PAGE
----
Background: The incidence of oropharyngeal cancer is rising rapidly, with the majority of cases being attributable to human papillomavirus (HPV). Despite the availability of a vaccine, rates of HPV vaccination among Texas youth are low. The healthcare cost of oropharyngeal cancer in Texas is unknown. The aims of this study were to estimate the first 2-year cost of treating new cases of oropharyngeal cancer and determine the predictors of oropharyngeal cancer treatment cost in Texas.

Methods: This study included a retrospective cohort of 467 Texas patients with commercial insurance claims data with oropharyngeal cancer diagnosed from 2011 to 2014 and a control group of 467 noncancer patients obtained with propensity score matching. Total healthcare cost during the first 2 years after the index date was measured. A generalized linear model was used to identify predictors of monthly cost during the 2 years after the index date.

Results: The mean differential adjusted healthcare cost for oropharyngeal cancer cases was $139,749 in the first 2 years. The mean adjusted monthly cost in the first 2 years was $6,693 for cases and $870 for controls. Age, comorbidity, mental health, prediagnostic healthcare cost, and time index were significant predictors of monthly cost.

Conclusions: Medical care cost was about $140,000 in the first 2 years after diagnosis of oropharyngeal cancer among commercially insured patients in Texas.

Impact: The cost estimates provide important parameters for development of decision-analytic models to inform decision makers about the potential value of initiatives for increasing the HPV immunization rate in the state. Cancer Epidemiol Biomarkers Prev; 26(9); 1443–9. ©2017 AACR.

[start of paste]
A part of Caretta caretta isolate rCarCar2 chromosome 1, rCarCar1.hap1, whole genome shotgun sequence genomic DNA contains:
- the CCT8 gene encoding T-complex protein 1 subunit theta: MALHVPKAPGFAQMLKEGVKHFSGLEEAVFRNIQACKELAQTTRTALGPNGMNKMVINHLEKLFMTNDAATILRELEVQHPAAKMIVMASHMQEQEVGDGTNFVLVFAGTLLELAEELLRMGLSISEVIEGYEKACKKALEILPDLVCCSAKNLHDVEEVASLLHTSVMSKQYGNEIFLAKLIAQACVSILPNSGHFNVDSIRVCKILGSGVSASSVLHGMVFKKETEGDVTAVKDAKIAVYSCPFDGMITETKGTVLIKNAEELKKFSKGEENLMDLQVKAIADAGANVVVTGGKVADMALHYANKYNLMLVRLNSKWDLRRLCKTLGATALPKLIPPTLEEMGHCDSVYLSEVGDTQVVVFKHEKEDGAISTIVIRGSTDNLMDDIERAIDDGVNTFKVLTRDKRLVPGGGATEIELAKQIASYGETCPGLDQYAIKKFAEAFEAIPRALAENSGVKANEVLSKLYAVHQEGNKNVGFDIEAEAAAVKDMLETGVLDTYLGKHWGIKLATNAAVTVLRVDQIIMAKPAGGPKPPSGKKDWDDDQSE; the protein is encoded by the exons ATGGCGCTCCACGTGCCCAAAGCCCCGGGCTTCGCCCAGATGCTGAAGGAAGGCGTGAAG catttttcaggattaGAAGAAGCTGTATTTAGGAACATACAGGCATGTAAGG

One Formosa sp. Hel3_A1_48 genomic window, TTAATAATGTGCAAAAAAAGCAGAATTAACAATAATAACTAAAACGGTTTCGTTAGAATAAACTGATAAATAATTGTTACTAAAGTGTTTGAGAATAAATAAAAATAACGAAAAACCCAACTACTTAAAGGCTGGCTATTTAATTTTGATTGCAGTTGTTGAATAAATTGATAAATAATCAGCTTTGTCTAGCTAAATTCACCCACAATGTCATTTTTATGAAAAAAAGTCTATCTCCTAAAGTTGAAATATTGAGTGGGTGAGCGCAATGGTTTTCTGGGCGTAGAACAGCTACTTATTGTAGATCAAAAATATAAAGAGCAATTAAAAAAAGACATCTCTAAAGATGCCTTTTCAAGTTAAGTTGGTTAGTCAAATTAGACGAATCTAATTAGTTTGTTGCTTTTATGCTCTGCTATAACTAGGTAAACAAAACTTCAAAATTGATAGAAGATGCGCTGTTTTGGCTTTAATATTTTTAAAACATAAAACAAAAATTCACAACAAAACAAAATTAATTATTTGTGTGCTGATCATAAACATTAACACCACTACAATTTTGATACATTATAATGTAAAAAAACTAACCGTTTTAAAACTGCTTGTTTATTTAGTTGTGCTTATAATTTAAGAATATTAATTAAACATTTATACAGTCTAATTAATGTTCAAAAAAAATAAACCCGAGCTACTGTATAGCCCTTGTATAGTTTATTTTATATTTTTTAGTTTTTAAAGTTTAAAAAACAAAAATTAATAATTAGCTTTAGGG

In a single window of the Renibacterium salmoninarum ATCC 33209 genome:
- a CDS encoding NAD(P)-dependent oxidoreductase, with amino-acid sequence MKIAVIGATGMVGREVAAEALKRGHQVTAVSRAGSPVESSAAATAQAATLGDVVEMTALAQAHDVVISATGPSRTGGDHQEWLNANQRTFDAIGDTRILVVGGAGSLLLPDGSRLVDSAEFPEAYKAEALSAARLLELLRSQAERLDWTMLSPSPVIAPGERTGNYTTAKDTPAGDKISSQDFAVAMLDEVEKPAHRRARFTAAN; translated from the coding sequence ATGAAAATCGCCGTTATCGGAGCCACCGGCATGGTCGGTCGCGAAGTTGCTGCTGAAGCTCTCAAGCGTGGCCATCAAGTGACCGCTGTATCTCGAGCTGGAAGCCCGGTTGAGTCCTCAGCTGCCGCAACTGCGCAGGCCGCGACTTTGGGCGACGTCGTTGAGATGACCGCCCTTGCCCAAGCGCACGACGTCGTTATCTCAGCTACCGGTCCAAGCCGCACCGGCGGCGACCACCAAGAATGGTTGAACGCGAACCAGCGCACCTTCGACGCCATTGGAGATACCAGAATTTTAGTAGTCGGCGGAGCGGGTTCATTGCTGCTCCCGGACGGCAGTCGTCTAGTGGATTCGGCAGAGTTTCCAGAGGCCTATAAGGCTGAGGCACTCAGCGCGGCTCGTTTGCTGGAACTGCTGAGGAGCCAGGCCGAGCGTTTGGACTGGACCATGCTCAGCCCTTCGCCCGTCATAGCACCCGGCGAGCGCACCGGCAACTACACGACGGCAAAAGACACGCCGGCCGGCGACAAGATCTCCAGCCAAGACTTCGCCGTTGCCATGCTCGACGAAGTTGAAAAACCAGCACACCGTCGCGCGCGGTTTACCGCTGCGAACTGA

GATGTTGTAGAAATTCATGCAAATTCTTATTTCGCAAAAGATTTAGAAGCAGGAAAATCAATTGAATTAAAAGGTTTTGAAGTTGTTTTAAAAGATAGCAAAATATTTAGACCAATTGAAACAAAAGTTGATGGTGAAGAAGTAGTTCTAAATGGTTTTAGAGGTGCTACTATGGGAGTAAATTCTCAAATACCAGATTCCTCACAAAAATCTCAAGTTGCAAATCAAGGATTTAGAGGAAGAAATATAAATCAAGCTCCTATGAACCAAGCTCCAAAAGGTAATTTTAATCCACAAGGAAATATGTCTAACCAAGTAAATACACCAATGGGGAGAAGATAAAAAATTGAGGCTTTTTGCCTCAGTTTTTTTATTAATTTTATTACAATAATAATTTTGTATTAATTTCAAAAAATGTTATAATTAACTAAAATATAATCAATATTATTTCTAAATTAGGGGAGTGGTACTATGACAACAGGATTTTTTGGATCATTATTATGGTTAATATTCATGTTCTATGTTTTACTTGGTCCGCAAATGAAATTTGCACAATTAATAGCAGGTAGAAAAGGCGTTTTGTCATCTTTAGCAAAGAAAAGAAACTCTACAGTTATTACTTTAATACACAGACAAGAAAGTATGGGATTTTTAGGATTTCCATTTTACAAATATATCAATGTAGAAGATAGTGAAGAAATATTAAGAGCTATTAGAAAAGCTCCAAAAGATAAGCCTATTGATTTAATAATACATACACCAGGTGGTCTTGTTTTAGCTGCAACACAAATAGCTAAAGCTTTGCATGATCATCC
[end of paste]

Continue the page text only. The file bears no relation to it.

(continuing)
This article is featured in Highlights of This Issue, p. 1357

The incidence of oropharyngeal cancer is rising rapidly in the United States, especially among middle-aged men. Though traditionally thought to be caused by alcohol and tobacco consumption, the proportion of oropharyngeal cancer attributable to human papillomavirus (HPV) is increasing. From 2008 through 2012 in the United States, 11,000 new cases of oropharyngeal cancer were attributed to HPV annually (1). According to the U.S. Centers for Disease Control and Prevention, oropharyngeal cancer is the most common HPV-related cancer (1–3).

The rising incidence of oropharyngeal cancer provides a major public health opportunity for primary prevention, and approximately 72% are attributable to HPV. The HPV vaccine is highly effective at preventing oncogenic infections and HPV-related premalignancies (4, 5). However, the immunization rate in Texas is low where there is no school-based HPV vaccine requirement. A 2015 survey of adolescents ages 13 to 17 years found approximately 41% of girls and 24% of boys in Texas completed the HPV vaccination series, similar to rates observed in the United States overall (6). Given the cost of increasing the HPV vaccination rate for girls and boys, it is important to consider the potential cost offset of reducing HPV-related cancers in Texas by increasing the vaccine coverage. The primary aims of this study were to estimate the first 2-year cost of treating new cases of oropharyngeal cancer and identify demographic, comorbidity, and treatment-modality predictors of oropharyngeal cancer treatment cost in Texas.